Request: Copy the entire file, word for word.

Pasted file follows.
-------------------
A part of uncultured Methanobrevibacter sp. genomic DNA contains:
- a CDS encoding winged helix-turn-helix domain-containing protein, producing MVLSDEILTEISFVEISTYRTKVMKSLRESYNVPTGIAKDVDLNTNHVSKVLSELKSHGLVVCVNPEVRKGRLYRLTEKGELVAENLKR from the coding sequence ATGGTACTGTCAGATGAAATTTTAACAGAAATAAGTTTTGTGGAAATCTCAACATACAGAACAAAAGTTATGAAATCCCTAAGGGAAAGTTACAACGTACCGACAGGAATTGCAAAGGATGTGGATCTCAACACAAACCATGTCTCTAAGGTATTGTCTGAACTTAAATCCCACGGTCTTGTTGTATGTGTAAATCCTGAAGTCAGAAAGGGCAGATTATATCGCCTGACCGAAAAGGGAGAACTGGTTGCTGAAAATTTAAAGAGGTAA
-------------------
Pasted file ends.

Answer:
A part of uncultured Methanobrevibacter sp. genomic DNA contains:
- a CDS encoding winged helix-turn-helix domain-containing protein, producing MVLSDEILTEISFVEISTYRTKVMKSLRESYNVPTGIAKDVDLNTNHVSKVLSELKSHGLVVCVNPEVRKGRLYRLTEKGELVAENLKR from the coding sequence ATGGTACTGTCAGATGAAATTTTAACAGAAATAAGTTTTGTGGAAATCTCAACATACAGAACAAAAGTTATGAAATCCCTAAGGGAAAGTTACAACGTACCGACAGGAATTGCAAAGGATGTGGATCTCAACACAAACCATGTCTCTAAGGTATTGTCTGAACTTAAATCCCACGGTCTTGTTGTATGTGTAAATCCTGAAGTCAGAAAGGGCAGATTATATCGCCTGACCGAAAAGGGAGAACTGGTTGCTGAAAATTTAAAGAGGTAA